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Despite its ungainly title, “Saussure, Predictive Text, Cycling Awake and the word ‘Book’” is an interesting article. Here’s the thesis: two unrelated books on your bookshelf can become associated in your memory, simply because they are next to one another. Similarly, two unrelated words on your phone can become associated in your memory, simply because T9 predictive text puts them next to one another. As a result, language grows in richness, because new associations are made on the bookshelves of our phones. It’s a really neat idea, one that has produced real-world results. For example, the word “Zonino” is “text misprediction” for “WooHoo!”


Quality Time

I just read “Electronic Devices Redefine Quality Family Time” at the New York Times. Mykala sent it to me.

When people are sitting in their living room, physically close to one another but absorbed with the goings-ons on different screens, the “parallel planes of existence” idea doesn’t seem so bad… kind of like reading the paper and occasionally looking up to discuss what you article you are reading — that is, they’re not entirely parallel planes… they do intersect.


3D TV is Stupid

Three dimensional television is the dumbest thing I have ever heard of. It’s not the glasses that bother me. It’s the fact that the extra dimension is superfluous: two dimensions are perfectly evocative of reality. I believe that adding a third dimension just gives the TV networks and movie studios an opportunity to charge more for their broadcasts and films.


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Leaders and Solitude

I don’t really have the time to fully parse out “Solitude and Leadership” by William Deresiewicz at The American Scholar, but holy cow are there some good quotes in there. I’ll follow one of his trains of thought:


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Meaning of Information Technology

I haven’t read an article in a long time with such a gigantic vocabulary. Lot of dictionary use on this one. It is still very understandable, though — so I submit to you The Meaning of Information Technology:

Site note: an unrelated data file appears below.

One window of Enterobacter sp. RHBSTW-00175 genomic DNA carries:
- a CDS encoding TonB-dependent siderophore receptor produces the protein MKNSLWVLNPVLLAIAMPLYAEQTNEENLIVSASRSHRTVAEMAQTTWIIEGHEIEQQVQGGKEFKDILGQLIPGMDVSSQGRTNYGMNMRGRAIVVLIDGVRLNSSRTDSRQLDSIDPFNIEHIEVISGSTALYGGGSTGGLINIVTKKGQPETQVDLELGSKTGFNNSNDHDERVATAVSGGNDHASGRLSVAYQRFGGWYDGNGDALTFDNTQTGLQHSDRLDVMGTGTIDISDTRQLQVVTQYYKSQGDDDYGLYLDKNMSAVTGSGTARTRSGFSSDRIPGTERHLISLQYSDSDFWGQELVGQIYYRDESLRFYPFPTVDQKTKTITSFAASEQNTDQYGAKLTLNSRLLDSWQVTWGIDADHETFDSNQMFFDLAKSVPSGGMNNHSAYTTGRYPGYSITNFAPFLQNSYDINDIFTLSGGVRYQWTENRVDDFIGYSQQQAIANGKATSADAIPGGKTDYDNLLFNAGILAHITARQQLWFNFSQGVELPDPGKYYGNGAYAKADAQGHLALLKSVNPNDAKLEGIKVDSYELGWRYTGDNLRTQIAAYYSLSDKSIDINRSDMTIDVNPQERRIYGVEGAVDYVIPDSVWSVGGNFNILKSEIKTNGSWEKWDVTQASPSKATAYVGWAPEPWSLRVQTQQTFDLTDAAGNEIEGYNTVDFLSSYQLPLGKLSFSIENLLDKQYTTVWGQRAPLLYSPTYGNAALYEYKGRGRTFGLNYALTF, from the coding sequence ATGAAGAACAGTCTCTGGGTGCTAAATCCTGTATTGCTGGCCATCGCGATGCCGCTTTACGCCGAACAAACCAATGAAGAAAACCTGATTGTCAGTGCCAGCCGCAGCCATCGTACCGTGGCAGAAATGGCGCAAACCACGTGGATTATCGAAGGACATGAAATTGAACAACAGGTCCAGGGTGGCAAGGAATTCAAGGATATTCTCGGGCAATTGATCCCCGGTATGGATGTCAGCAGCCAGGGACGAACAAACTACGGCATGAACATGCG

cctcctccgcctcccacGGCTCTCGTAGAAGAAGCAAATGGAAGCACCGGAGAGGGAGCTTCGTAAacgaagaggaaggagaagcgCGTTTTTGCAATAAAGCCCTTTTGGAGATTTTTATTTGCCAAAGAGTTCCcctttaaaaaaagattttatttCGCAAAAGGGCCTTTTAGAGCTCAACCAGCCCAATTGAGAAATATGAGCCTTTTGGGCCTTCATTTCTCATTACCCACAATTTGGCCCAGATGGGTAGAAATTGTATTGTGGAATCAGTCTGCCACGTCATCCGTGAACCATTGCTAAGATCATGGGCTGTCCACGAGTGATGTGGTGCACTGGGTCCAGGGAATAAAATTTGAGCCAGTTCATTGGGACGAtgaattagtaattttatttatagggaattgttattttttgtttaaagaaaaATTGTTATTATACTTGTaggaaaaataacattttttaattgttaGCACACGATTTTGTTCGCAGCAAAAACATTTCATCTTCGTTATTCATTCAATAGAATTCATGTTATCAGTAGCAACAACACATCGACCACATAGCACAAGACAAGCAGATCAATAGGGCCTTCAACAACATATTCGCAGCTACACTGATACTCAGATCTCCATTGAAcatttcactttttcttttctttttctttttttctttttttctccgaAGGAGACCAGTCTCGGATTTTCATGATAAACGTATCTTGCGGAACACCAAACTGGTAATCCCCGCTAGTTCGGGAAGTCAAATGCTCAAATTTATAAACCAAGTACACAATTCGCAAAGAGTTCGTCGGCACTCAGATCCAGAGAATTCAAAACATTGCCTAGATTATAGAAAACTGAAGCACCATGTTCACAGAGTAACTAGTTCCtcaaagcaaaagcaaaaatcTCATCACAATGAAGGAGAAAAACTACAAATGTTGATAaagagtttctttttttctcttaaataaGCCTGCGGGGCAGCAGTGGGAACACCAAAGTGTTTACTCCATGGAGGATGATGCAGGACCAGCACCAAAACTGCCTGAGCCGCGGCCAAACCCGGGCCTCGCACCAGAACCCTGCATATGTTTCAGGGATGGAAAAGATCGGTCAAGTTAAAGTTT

Minneapolis - Wikipedia:

Availability of Wi-Fi, transportation solutions, medical trials, university research and development expenditures, advanced degrees held by the work force, and energy conservation are so far above the national average that in 2005, Popular Science named Minneapolis the “Top Tech City” in the U.S. The Twin Cities ranked the country’s second best city in a 2006 Kiplinger’s poll of Smart Places to Live and Minneapolis was one of the Seven Cool Cities for young professionals.


Just Thought I’d Call to Say

Telephones, telecommunications, telephone conversations, telemarketers, and even televangelists have become a part of our everyday lives. Like the refrigerator, television, and increasingly the computer, phones are a simple part of everyday life. Few recall (and even fewer care to imagine) what life was like before one’s neighbors were merely a handset away, or when that handset failed to successfully connect. “Only one in 50 …” of the people in the 2000 census did not have a telephone in their homes (Detroit News). So, how has a device with such a stunning impact on our business, consumer, and social lifestyles changed over the years? And, more importantly, how has it changed us?


Google’s GMail

Suddenly, I am hearing all sorts of rumors about this GMail. I originally read about it at Good Morning, Silicon Valley and immediately went to go check it out. Apparently, Google’s service will focus on archiving messages and then applying their search technology to it. The cost? Free. The space? 1000 megabytes. Yes, 1000 megabytes of email. My Hotmail account contains pretty typical sized collection of emails, and it has stored 317 messages in 930 kilobytes. Thus, 1000 megabytes would store around 340,860 email messages. For free! There has also been a rumor going around that this is an April Fool’s joke. A pretty good joke, if it is.